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Post 7

@TheGraham - "Cotton ball woolly" is the perfect description for these bunnies, especially the white ones!

Something in the article made me do a double take. While talking about the origin of the name "Angora", the article says that it's widely believed that this breed of bunny originally comes from Ankara in Turkey. What I want to know is how something this fuzzy can handle the heat there? Why would a bunny develop such a huge, thick coat in a country that has palm trees?

Post 6

French Angora rabbits are beautiful, but I kind of prefer the German Angora rabbit breed instead. The French Angora rabbit's face has only short fur. Some people really like this, but I think it makes their heads look tiny compared to those big cotton ball woolly bodies!

The German Angora rabbit has long fur even on the head, face and ears. They look even more like a cotton ball, but their heads looks the right size to match their bodies.

German Angora rabbits also come in different color varieties than French Angora rabbits, so sometimes people crossbreed the two and come up with a bunny that has medium fur on the face and ears and beautiful long multicolored fur on the body.

Post 5

@ahain - It's probably because of their size that French Angora rabbits are also used for meat production. That, and rabbits breed and grow to adulthood relatively fast.

I don't think I would be able to kill such a cute animal unless I was seriously starving to death and had to eat it, but I hear that some places raise the bunnies, pluck all of their fur when it's ready (it doesn't hurt them, but they wind up bald-looking), and then butcher them while they aren't hairy. That does sound efficient...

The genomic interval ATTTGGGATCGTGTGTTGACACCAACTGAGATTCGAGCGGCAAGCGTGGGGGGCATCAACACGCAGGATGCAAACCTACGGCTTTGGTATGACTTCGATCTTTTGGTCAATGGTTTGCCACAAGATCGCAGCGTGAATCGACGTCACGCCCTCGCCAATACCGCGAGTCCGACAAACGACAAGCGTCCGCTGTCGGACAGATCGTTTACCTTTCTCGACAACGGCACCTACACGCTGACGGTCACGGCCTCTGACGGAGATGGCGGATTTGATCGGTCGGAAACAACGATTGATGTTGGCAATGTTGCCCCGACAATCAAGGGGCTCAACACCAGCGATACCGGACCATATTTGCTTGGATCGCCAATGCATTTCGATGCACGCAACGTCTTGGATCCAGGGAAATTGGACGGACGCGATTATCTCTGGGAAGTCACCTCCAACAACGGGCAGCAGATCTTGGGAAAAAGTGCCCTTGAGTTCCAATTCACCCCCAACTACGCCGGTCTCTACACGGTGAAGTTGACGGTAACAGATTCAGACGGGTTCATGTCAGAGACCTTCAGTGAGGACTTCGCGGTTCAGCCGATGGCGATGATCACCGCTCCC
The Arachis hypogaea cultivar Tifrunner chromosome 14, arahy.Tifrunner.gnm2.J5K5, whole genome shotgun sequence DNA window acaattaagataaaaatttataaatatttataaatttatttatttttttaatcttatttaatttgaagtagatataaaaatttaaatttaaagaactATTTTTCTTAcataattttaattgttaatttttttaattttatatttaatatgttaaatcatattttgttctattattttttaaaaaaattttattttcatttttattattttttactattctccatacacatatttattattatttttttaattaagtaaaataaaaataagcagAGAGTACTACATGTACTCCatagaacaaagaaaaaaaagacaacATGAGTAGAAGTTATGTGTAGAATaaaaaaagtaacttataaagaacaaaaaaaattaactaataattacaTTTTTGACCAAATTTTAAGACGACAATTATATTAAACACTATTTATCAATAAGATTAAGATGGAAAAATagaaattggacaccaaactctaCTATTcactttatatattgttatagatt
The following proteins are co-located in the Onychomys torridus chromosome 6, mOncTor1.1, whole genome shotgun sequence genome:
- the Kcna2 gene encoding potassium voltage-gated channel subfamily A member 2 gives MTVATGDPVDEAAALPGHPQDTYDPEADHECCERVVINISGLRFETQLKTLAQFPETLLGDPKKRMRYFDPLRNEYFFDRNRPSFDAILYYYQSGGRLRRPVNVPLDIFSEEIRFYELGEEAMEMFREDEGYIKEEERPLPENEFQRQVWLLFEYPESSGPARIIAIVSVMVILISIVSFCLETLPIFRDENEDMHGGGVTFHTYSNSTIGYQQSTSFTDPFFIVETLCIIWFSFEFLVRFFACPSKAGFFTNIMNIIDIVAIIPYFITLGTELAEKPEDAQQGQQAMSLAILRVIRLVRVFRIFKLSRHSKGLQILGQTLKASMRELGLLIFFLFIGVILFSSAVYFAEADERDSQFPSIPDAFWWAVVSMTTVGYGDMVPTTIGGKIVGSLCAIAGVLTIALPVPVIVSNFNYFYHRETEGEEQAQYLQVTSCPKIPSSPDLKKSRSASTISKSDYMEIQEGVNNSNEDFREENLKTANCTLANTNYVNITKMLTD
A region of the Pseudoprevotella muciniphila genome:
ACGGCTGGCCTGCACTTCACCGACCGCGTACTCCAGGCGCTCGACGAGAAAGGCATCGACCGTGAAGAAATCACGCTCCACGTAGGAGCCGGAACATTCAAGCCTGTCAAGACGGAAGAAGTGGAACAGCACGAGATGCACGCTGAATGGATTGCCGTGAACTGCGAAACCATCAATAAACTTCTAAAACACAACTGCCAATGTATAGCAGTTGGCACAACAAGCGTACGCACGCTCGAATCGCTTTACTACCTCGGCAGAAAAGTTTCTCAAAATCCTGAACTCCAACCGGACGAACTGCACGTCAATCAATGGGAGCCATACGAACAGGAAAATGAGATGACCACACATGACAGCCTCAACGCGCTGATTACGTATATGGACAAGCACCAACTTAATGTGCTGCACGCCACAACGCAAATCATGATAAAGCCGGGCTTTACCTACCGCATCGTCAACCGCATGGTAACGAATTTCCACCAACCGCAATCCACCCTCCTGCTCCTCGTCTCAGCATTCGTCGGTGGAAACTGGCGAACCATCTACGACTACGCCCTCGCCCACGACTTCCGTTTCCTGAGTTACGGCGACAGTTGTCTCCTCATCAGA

Personally, I think these beautiful animals are much better used for wool production. Angora is referred to as the "king of wools" because rabbits don't produce as much as, say, sheep, so it's more sought after. A French Angora rabbit takes about three months to grow a whole new coat each time it is plucked.

Post 4

The article is not kidding about the size of these bunnies! 10 pounds is pretty enormous as far rabbits go, and the fluffy gorgeous coats on these darlings make them look even larger. My two are both white, and sometimes they look like enormous cotton puffs or one of those old-fashioned poufs ladies used to use to powder their faces during the Wild West era.

French Angora bunnies are so gentle and docile that you can sit with them on your lap and pet the fluff just like you would sit and pet a cat. They're wonderful pets, and the best thing is that since they're already used to being petted, you can just gently brush them for their